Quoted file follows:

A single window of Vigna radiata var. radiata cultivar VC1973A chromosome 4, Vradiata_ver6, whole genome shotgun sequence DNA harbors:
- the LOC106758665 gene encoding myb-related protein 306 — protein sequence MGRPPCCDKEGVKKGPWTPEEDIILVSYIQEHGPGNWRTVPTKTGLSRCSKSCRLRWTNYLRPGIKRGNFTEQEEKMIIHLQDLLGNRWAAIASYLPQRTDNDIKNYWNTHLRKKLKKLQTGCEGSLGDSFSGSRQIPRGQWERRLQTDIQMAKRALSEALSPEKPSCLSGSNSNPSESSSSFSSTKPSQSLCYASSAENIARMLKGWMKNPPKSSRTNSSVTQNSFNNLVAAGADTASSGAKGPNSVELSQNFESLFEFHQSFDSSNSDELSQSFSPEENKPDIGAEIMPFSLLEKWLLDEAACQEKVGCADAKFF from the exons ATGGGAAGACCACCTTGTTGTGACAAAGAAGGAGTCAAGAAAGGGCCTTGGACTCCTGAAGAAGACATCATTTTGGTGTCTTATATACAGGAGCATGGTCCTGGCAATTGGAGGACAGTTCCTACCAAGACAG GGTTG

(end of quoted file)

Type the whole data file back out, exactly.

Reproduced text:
A single window of Vigna radiata var. radiata cultivar VC1973A chromosome 4, Vradiata_ver6, whole genome shotgun sequence DNA harbors:
- the LOC106758665 gene encoding myb-related protein 306 — protein sequence MGRPPCCDKEGVKKGPWTPEEDIILVSYIQEHGPGNWRTVPTKTGLSRCSKSCRLRWTNYLRPGIKRGNFTEQEEKMIIHLQDLLGNRWAAIASYLPQRTDNDIKNYWNTHLRKKLKKLQTGCEGSLGDSFSGSRQIPRGQWERRLQTDIQMAKRALSEALSPEKPSCLSGSNSNPSESSSSFSSTKPSQSLCYASSAENIARMLKGWMKNPPKSSRTNSSVTQNSFNNLVAAGADTASSGAKGPNSVELSQNFESLFEFHQSFDSSNSDELSQSFSPEENKPDIGAEIMPFSLLEKWLLDEAACQEKVGCADAKFF from the exons ATGGGAAGACCACCTTGTTGTGACAAAGAAGGAGTCAAGAAAGGGCCTTGGACTCCTGAAGAAGACATCATTTTGGTGTCTTATATACAGGAGCATGGTCCTGGCAATTGGAGGACAGTTCCTACCAAGACAG GGTTG